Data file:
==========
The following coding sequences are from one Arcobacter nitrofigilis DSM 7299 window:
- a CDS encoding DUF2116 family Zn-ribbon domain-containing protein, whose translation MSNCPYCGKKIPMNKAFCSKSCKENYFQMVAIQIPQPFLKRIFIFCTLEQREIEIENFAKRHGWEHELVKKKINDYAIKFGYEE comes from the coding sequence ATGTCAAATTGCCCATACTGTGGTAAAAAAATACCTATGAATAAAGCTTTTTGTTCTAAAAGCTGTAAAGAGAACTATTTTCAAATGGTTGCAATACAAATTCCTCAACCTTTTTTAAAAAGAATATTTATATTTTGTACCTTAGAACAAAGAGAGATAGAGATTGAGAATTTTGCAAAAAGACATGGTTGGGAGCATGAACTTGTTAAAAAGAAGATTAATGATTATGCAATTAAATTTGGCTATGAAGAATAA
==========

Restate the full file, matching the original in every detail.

The following coding sequences are from one Arcobacter nitrofigilis DSM 7299 window:
- a CDS encoding DUF2116 family Zn-ribbon domain-containing protein, whose translation MSNCPYCGKKIPMNKAFCSKSCKENYFQMVAIQIPQPFLKRIFIFCTLEQREIEIENFAKRHGWEHELVKKKINDYAIKFGYEE comes from the coding sequence ATGTCAAATTGCCCATACTGTGGTAAAAAAATACCTATGAATAAAGCTTTTTGTTCTAAAAGCTGTAAAGAGAACTATTTTCAAATGGTTGCAATACAAATTCCTCAACCTTTTTTAAAAAGAATATTTATATTTTGTACCTTAGAACAAAGAGAGATAGAGATTGAGAATTTTGCAAAAAGACATGGTTGGGAGCATGAACTTGTTAAAAAGAAGATTAATGATTATGCAATTAAATTTGGCTATGAAGAATAA